$ type shorter  # to check if your new function is available
shorter is a function
shorter () 
    cd "${1%/*}"
$ shorter ./your/directory/filename  # this will move to ./your/directory
share|improve this answer
Not sure why someone would downvote this: I think it looks like a succinct, correct answer … comment? –  BRPocock Jan 27 '12 at 22:08
Wow, two answers in one single code line ! Thanks a million, exactly what I wanted to do :-) –  Daladim Jan 27 '12 at 22:11
I upvoted (but I cannot upvote twice, so it stays back at 0...) –  Daladim Jan 27 '12 at 22:29
Nicely done.. +1 –  jaypal singh Jan 28 '12 at 1:12
Thank you guys @Jaypal. When I went to sleep yesterday my answer was -1 and I was disappointed. This morning I discover a positive vote and validated answer. I am so happy. Happy Week-End to everybody ;-) –  olibre Jan 28 '12 at 9:20

The first part:

  • The change of directory won't be “persistent” beyond the lifetime of your script, because your script runs in a new shell process. You could, however, use a shell alias or a shell function. For example, you could embed the code in a shell function and define it in your .bash_profile or other source location.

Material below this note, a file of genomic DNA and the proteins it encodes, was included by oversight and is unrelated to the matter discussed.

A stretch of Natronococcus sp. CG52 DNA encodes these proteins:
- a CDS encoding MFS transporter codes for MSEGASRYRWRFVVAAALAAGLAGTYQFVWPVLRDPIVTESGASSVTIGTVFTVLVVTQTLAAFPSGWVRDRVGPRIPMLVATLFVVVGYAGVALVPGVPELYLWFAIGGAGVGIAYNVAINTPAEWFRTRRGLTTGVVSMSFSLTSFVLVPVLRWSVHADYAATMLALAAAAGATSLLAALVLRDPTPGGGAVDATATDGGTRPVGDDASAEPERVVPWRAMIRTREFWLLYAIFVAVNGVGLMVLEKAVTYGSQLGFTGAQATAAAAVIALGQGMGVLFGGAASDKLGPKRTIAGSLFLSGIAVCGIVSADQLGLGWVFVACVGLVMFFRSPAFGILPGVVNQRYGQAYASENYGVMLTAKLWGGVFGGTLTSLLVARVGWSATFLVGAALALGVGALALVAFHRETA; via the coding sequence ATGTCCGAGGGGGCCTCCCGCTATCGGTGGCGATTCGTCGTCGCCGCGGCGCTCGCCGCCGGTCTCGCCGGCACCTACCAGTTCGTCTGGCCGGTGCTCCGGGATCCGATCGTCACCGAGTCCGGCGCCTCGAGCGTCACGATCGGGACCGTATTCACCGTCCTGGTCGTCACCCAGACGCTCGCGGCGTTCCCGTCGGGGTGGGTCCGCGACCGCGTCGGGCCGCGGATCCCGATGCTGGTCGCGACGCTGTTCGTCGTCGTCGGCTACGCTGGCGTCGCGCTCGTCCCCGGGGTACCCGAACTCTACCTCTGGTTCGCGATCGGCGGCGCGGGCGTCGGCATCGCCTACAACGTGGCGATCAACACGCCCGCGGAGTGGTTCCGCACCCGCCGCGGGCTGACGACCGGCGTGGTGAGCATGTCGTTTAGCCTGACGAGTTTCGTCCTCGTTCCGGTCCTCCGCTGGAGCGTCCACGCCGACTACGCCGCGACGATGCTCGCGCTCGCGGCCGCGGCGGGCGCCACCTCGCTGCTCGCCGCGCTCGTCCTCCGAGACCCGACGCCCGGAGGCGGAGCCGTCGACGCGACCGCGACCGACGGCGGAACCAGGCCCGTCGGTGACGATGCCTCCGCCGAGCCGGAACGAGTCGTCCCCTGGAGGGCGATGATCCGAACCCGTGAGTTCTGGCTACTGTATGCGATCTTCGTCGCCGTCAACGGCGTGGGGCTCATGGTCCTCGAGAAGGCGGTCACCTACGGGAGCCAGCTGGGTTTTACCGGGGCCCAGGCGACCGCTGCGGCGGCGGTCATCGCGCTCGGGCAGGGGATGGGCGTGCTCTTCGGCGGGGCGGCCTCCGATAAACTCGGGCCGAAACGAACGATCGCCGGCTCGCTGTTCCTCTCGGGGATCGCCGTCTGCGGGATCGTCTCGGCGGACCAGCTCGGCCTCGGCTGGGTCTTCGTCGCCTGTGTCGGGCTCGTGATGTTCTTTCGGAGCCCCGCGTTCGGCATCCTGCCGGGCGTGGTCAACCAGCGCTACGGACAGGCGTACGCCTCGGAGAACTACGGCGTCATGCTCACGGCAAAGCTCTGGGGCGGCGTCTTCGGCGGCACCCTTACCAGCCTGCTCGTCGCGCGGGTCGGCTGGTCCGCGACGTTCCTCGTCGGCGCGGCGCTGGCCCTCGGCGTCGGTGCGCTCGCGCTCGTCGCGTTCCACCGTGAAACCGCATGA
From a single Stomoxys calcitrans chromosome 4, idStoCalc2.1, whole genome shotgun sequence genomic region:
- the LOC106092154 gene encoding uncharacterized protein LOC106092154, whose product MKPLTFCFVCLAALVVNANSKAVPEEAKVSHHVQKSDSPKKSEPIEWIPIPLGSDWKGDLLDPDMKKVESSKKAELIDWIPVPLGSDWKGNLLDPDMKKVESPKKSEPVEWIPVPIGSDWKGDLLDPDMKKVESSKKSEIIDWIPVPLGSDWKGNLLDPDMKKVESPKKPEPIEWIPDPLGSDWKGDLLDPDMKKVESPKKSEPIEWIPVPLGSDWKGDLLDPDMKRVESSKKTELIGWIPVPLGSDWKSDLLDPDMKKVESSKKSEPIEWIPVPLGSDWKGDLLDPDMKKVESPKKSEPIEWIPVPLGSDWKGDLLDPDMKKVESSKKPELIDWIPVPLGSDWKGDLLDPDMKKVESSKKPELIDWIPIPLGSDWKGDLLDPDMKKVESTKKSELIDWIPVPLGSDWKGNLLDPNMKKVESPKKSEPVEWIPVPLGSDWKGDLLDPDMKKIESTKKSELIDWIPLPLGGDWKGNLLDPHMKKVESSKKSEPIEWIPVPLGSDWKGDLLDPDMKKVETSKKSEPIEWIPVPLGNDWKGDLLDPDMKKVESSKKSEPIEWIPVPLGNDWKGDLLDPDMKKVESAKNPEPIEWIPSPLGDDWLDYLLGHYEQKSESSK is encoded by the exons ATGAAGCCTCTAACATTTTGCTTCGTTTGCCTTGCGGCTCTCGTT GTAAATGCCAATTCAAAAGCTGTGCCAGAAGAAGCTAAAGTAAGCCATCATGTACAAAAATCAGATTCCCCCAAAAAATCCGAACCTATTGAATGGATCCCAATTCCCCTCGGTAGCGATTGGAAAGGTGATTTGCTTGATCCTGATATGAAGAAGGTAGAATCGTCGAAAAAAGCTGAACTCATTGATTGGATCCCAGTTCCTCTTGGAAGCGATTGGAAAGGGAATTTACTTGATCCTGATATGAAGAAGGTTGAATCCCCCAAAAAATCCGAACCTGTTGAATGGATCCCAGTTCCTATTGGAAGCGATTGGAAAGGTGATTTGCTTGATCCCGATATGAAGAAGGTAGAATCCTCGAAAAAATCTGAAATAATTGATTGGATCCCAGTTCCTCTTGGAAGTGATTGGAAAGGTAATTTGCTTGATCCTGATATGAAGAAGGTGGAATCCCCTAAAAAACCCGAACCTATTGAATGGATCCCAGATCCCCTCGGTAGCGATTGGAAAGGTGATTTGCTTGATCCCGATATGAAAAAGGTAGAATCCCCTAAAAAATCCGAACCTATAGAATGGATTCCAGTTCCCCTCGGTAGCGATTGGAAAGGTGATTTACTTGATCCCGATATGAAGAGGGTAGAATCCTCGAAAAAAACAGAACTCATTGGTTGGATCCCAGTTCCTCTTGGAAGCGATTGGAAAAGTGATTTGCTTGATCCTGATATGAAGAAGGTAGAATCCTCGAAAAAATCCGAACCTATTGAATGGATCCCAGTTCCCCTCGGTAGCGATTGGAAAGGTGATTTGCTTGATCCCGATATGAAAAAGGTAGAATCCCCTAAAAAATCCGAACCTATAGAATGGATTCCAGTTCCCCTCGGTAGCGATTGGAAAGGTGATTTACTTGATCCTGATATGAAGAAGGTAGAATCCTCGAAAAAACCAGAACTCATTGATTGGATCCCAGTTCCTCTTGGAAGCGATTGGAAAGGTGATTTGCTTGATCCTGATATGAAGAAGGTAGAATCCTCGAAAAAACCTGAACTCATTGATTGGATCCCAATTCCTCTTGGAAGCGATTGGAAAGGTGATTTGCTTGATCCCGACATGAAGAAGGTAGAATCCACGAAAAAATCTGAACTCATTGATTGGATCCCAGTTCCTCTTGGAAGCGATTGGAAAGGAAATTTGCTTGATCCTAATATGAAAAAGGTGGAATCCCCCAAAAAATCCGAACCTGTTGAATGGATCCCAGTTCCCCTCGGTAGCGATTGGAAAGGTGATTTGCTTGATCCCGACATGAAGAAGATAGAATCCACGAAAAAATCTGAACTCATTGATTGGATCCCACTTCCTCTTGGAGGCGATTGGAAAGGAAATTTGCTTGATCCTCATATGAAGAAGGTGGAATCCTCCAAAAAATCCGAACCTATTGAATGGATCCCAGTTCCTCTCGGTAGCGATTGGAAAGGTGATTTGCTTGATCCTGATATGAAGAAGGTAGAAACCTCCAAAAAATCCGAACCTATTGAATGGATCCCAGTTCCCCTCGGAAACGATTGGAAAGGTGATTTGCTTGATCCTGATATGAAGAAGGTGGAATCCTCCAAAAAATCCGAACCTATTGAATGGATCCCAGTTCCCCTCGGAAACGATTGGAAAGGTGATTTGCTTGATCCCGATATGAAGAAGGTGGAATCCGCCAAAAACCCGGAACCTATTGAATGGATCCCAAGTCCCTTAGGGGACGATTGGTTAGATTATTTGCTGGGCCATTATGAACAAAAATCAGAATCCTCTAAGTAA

mycdfunction () {
         cd /blah/foo/"$1"

As for the “spaces in names” bit:

  • The general syntax for referring to a variable in Bourne shells is: "$var" — the "double quotes" tell the shell to expand any variables inside of them, but to group the outcome as a single parameter.

  • Omitting the double quotes around $var tells the shell to expand the variable, but then split the results into parameters (“words”) on whitespace. This is how the shell splits up parameters, normally.

  • Using 'single quotes' causes the shell to not expand any contents, but group the parameters togethers.

  • You can use \ (backslash-blank) to escape a space when you're typing (or in a script), but that's usually harder to read than using 'single quotes' or "double quotes"

Note that the expansion phase includes: $variables wild?cards* {grouping,names}with-braces $(echo command substitution) and other effects.

                    |   expansion    |   no expansion
        grouping    |     "  "       |    '   '
        splitting   |  (no punc.)    |  (not easily done)
share|improve this answer
Thanks a lot for all your explanations ! And I will learn more on shell functions then if you think this is the only solution. –  Daladim Jan 27 '12 at 22:06

For the first part, there is no need for the shorter variable at all. You can just do:


cd "${1%/*}"